The murder of Timothy Lotter, president of the South African chapter of Satudarah motorcycle club, might be linked to an underworld fight for control of nightclubs and drugs according to key underworld figures.
Timothy Lotter, 47, the owner of Extreme Security Measures, was gunned down in his white Ford bakkie in Goodwood, Cape Town, last Sunday. His killing came less than a month after the murder of former Cape Town gang leader Rashied Staggie, and a crime intelligence source said both shootings could have been revenge attacks.
Extreme Security Measures and Satudarah have emerged as central players in an alleged feud between business rivals Nafiz Modack and Mark Lifman, with security industry sources claiming they were being used as “muscle” to control security and the flow of drugs into nightclubs.
In 2018, Modack-linked The Security Group lost out on a lucrative contract at The Grand Africa Café and Beach, next to the V&A Waterfront, to Extreme Security Measures.
Lotter is linked to Lifman’s associate, Andre Naude, and his murder has put the spotlight on the possible involvement of internationally feared motorcycle clubs, including Satudarah, in the nightclub battle.
Police, underworld and motorcycle group sources, including former Satudarah members, said the group was firmly entrenched in SA, specifically in Durban and Cape Town, where it has allegedly started muscling in on the drug trade.
Satudarah, founded in the Netherlands in the 1990s, was banned there in June 2018 after its members were linked to violent organised crime, including narcotics trafficking.
The club’s emergence in SA has been met with outrage and fear by most motorcycle clubs. In October, hundreds of bikers gathered in George and handed a memorandum to police, asking that they stop Satudarah members from establishing themselves in the Garden Route town.
Lawyer Hein Mare, representing motorcycle clubs opposed to Satudarah, said Lotter had become involved in something over which he had no control by bringing the club into the country. He said Lotter headed the Satudarah club in SA.
In the world of biking there was a constitution with written rules, he said, “as opposed to gangsterism, where there are many unwritten rules. The problem with Satudarah is that it is not into biking for biking. They tell you that they are but they have a different agenda. You can see this from the countries they have been banned in. It’s clear Tim broke rules. In gangsterism if you break the rules, you pay with your life.”
Modack declined to comment on Lotter’s murder and Lifman said he had nothing to do with Lotter.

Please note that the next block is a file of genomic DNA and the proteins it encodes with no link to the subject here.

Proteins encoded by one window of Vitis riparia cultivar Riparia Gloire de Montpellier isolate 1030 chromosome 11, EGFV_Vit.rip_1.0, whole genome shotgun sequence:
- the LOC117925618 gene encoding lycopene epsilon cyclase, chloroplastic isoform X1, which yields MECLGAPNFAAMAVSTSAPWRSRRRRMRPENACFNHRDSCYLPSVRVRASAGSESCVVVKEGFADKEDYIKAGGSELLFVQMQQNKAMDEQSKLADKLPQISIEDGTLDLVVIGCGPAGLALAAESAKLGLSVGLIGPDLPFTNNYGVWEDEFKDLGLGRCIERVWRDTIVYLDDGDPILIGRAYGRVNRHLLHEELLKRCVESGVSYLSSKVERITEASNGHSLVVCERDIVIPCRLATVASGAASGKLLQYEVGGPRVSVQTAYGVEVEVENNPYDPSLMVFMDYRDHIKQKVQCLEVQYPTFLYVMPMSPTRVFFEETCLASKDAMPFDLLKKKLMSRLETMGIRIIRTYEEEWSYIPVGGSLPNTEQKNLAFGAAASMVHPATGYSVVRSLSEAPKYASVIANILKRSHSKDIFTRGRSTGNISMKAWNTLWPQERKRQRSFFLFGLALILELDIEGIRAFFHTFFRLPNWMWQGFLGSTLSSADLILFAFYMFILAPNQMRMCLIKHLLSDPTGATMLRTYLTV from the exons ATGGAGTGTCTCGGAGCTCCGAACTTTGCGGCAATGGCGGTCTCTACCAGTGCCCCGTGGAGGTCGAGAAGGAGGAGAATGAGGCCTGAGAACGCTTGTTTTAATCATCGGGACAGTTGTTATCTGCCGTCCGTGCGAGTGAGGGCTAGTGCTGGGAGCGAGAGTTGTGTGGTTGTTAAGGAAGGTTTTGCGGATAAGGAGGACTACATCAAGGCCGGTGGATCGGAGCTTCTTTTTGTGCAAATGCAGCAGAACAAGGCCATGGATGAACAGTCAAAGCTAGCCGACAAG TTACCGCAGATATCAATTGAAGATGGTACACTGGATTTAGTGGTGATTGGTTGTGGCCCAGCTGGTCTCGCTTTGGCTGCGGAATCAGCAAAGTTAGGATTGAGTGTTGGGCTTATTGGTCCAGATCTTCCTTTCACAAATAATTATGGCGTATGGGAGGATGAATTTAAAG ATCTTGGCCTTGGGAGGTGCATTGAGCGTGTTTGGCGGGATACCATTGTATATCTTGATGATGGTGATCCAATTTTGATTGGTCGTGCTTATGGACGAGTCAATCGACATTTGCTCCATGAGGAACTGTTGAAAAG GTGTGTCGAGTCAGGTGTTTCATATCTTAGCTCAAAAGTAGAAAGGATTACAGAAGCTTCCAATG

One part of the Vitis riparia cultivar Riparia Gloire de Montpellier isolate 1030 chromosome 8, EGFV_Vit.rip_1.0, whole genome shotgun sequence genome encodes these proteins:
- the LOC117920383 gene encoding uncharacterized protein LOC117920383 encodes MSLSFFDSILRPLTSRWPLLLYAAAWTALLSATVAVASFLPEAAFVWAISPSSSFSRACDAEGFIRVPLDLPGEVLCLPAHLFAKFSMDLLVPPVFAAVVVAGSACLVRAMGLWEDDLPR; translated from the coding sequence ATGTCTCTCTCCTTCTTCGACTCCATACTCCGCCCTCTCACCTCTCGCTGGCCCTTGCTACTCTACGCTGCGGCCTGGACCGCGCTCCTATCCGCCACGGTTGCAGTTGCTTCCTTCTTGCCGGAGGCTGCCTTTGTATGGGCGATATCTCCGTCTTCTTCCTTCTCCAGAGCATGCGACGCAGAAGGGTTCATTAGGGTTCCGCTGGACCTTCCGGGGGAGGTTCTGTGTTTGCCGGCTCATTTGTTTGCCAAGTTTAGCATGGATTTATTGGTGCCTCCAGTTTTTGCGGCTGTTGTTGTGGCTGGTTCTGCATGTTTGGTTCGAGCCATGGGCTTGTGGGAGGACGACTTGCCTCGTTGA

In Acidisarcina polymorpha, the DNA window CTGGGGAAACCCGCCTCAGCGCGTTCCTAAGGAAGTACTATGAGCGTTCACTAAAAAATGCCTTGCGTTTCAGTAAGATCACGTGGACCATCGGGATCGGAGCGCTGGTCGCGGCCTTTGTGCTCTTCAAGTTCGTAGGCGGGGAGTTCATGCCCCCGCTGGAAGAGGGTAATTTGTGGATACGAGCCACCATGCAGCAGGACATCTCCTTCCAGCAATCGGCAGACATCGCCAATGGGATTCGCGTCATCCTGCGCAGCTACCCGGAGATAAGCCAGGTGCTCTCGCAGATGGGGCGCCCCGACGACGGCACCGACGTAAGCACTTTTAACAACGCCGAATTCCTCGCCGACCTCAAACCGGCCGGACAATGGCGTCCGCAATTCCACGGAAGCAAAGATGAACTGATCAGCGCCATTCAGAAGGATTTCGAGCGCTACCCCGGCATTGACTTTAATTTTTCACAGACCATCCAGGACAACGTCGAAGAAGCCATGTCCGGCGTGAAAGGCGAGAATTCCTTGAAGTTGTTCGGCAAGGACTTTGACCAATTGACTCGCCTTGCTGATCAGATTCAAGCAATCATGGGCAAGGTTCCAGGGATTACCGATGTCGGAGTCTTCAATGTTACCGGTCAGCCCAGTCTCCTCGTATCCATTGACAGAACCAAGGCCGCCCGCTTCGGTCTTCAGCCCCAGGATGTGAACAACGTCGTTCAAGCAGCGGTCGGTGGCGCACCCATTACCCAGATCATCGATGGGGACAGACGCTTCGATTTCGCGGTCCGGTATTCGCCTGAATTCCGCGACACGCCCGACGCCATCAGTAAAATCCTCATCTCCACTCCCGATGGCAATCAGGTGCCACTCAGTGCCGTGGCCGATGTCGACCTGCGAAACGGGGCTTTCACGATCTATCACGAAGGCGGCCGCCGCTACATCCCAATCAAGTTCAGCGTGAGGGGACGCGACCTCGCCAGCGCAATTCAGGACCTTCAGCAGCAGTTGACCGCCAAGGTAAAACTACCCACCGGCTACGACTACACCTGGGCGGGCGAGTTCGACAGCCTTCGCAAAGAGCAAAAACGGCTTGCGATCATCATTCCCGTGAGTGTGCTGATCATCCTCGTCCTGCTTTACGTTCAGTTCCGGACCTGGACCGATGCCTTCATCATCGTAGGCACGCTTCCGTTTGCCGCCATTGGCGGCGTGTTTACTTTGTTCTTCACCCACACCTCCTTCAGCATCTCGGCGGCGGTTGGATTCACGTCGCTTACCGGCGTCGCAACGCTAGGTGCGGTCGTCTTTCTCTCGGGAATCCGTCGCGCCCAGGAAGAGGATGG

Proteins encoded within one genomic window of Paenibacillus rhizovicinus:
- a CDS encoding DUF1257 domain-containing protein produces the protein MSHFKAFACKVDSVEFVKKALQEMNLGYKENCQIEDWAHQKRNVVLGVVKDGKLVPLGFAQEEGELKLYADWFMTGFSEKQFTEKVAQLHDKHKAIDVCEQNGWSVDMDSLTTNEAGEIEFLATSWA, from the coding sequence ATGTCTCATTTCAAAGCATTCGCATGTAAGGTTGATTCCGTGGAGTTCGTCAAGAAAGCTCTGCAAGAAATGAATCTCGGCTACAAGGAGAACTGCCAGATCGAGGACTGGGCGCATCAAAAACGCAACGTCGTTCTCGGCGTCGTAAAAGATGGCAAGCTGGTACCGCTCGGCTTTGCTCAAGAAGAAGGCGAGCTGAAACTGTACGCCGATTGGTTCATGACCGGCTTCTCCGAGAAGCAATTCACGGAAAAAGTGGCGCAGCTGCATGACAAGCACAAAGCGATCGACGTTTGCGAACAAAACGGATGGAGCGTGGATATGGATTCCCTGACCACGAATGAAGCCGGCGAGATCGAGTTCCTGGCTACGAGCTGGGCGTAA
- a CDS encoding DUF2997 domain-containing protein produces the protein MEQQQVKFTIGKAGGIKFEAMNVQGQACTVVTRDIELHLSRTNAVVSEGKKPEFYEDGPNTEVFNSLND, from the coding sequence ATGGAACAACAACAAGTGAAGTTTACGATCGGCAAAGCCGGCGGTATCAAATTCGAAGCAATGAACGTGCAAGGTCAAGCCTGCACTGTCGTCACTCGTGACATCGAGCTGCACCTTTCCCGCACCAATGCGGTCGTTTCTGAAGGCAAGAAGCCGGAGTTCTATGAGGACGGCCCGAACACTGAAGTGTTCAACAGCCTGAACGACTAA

“I know that he and my friend Andre Naude were in contact, but I wanted nothing to do with him,” Lifman said. “I came to know of him via an associate. They asked me if I would use his services as he was involved in close protection, but I declined.”
Lifman said that other than a Christmas Day message from Lotter, which he ignored, he had not communicated with him since two years ago, “when he provided me with certain information on Modack. I thanked him for it but since then there has been nothing between us.”
On Lotter’s murder, he said: “If you make your own bed you need to sleep in it. I don’t mix with people like these. When Andre started chatting to him I told him to stay away because of the person he is. The day before Staggie’s death I told Andre the same thing. Andre and I, who are close, have been through a lot together. He, however, is his own person with his own business. We follow our own paths.”
Lifman said he was against extortion, intimidation and drugs.
Naude said he believed Lotter was killed because of his stance against drugs and extortion. “I advised Tim on security at the nightclubs and he ran a clean outfit. People opposed this.”
Asked about the motive for the murder and Lotter’s Satudarah position, he said he had no idea, or what Lotter’s exact involvement in the group was. “I don’t want to comment on their business. I preferred not to speak to him about that. He may have got out of his league and gone to a point of no return, but I don’t know. What I do know is that those who were close to Tim and supported his legacy and values will not let those who killed him take over his clubs.”
Naude declined to comment on links between Staggie and Lotter.
A biker, who asked that neither he nor his club be identified, said Lotter’s killing was a clear message. “Like with Staggie, Lotter broke rules. There were certain agreements but they were never stuck to.”
An ex-Satudarah member said the murder may have been about the expansion into other people’s turf, adding: “People claim Tim’s death could be linked to club rivalry but it’s something more. It’s not worth one’s life to ask too many questions.”
At the time of going to press, we had been unsuccessful in obtaining contact details for surrent Satudarah members.
Police spokesperson Capt FC van Wyk said a murder case was being investigated.
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Source: Sunday Times